W3C home > Mailing lists > Public > public-rdf-dawg@w3.org > October to December 2005

how to subsume or handle warnings?

From: Kendall Clark <kendall@monkeyfist.com>
Date: Thu, 29 Dec 2005 13:47:58 -0500
Message-Id: <2B4669E1-D750-405C-BA65-AA82A4EEAA6F@monkeyfist.com>
To: dawg mailing list <public-rdf-dawg@w3.org>

Folks,

Based on some protocol feedback from Graham Klyne, and some off-list  
discussion with Andy, I want to raise an issue for WG consideration.  
I think the issue should be raised, added to the issues list, and  
then postponed.

In short, should or shouldn't we have a mechanism for issuing  
warnings from a SPARQL service to consumers of that service?  
Generalizing a bit, should or shouldn't we have a mechanism whereby a  
service issues an annotation of a particular protocol operation?

These bits are *not* faults in the WSDL sense (i.e., messages that  
replace the expected Out Message of a WSDL operation), that is, they  
may be debugging messages for developers or annotations of unexpected  
results, etc. Andy gives the following examples:

  - "your query took 45ms to execute"
  - "that's a strange choice for prefix rdf:"
  - "I got a 301 trying to read that URI you FROM'ed"

I'll add:

  - "the explanation of that query results, which included inference,  
is..."
  - "the generated proof for that policy is..."

If we should, how should those warnings be communicated? The  
possibilities seem to include:

1. putting them in-band, i.e., in the results format
2. putting them out-of-band but linking to them in the results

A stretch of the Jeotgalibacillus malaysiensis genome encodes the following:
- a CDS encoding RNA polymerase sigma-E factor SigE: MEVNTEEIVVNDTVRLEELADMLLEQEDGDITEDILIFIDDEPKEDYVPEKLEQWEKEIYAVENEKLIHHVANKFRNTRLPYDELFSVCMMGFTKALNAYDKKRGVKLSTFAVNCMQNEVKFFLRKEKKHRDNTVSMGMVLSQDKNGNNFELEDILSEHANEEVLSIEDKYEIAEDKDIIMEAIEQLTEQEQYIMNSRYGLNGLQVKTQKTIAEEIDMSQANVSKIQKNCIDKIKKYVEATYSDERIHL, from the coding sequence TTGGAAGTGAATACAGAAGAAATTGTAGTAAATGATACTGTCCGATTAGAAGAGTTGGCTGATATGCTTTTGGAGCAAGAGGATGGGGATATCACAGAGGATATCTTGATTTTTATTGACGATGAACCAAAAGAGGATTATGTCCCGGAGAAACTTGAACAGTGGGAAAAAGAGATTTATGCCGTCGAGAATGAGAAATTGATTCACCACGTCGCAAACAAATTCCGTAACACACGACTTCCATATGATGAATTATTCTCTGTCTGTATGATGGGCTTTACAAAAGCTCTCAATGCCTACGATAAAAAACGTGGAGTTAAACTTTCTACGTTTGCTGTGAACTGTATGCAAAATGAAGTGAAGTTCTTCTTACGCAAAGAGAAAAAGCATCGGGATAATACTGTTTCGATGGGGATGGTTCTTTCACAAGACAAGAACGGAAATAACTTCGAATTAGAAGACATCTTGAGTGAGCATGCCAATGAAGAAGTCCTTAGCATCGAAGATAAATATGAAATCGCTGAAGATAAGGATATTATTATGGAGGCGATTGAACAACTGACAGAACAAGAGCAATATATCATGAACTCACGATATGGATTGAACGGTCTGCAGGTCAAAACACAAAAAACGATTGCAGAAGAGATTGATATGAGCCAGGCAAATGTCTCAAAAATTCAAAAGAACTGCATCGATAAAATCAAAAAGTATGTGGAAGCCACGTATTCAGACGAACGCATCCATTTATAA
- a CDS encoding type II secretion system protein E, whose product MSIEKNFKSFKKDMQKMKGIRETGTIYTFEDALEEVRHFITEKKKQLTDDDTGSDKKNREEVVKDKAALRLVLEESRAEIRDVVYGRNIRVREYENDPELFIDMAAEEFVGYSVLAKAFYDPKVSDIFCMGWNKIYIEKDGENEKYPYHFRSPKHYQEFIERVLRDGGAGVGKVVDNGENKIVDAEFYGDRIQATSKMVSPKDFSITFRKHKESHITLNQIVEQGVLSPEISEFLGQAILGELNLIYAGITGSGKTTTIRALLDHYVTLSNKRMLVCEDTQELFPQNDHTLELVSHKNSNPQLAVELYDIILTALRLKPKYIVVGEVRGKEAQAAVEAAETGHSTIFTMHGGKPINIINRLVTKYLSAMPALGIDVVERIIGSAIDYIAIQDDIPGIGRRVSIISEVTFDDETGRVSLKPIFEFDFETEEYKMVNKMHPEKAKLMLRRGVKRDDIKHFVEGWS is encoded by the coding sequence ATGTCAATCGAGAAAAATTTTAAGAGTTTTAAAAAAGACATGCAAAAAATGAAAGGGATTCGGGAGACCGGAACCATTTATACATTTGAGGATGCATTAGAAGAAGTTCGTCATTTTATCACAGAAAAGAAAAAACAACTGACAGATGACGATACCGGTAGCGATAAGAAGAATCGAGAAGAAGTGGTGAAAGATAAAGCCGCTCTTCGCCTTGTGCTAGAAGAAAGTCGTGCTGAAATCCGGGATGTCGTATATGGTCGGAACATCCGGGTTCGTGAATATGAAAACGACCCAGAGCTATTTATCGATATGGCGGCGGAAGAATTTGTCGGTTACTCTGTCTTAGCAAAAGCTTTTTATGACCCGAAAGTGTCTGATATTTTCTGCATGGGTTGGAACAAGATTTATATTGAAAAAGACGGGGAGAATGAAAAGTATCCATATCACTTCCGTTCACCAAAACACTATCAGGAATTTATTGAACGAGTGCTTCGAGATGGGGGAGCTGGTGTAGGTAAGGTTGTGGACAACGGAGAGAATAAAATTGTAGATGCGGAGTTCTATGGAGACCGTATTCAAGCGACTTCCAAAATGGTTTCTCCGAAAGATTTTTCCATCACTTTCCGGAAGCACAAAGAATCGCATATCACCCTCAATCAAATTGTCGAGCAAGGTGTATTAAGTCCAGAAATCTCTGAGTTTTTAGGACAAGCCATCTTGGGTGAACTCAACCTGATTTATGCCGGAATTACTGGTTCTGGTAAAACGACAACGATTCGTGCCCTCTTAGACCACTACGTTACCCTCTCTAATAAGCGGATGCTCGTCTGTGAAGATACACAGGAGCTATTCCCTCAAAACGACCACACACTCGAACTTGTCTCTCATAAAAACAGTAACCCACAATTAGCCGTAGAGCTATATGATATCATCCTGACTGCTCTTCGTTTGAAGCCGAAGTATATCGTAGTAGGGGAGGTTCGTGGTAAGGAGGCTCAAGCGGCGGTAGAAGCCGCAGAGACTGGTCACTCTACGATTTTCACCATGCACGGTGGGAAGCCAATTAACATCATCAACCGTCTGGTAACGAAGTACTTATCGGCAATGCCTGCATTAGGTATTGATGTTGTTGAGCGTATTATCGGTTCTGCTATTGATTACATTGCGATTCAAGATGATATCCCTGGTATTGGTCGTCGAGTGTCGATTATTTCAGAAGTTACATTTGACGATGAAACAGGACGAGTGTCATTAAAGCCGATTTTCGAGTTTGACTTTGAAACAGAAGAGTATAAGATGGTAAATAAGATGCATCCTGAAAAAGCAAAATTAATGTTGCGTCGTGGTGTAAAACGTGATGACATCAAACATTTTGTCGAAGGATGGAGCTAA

format; that is, conceptualizing these annotations of a protocol  
request as separate web resources and providing a link to them in the  
results format
3. putting them into the WSDL Out Message itself. (Which would mean  
different things for different bindings. In HTTP it might mean an  
HTTP header in the response or a multipart response.)

I don't believe we can use WSDL faults for this information, not only  
because faults replace messages (for the fault propagation rule we're  
using), but also because these really *aren't* faults. They're more  
like hints, warnings, notes, etc. Andy's word, 'annotations', seems a  
good umbrella term.

FWIW, I prefer a design like (2) above; the results format gets a new  
element or attribute, (say, "protocol-operation-annotation" for  
maximal legibility), which contains a URL. When dereferenced, that  
URL returns a representation of the service's annotations of a  
particular protocol operation request and response. That  
representation might be human or machine readable, which could be  
negotiated for when the URL is deref'd, and it might include none,  
some, or all of the results, plus whatever other annotating  
information the service wants to communicate.

(One reason not to put them in-band, either in the results format or  
in the WSDL Out Message, is size and complexity considerations.  
Suppose a service does optional inference explanation or proof  
checking. If you want to see the full explanation of some inferences,  
or the full debugging trace of an operation, you pass a flag and the  
service will annotate the results accordingly. But in some  
formalisms, explanations and proofs can be very large. Large enough  
and conceptually distinct enough that it makes sense, at least to me,  
to consider these web resources in their own right, give them a URL,  
and deref them when or if the client decides to.)

I also prefer to raise this issue now, perhaps discuss it, then  
postpone it till later.

Cheers,
Kendall
Received on Thursday, 29 December 2005 18:47:59 GMT

This archive was generated by hypermail 2.3.1 : Tuesday, 26 March 2013 16:15:25 GMT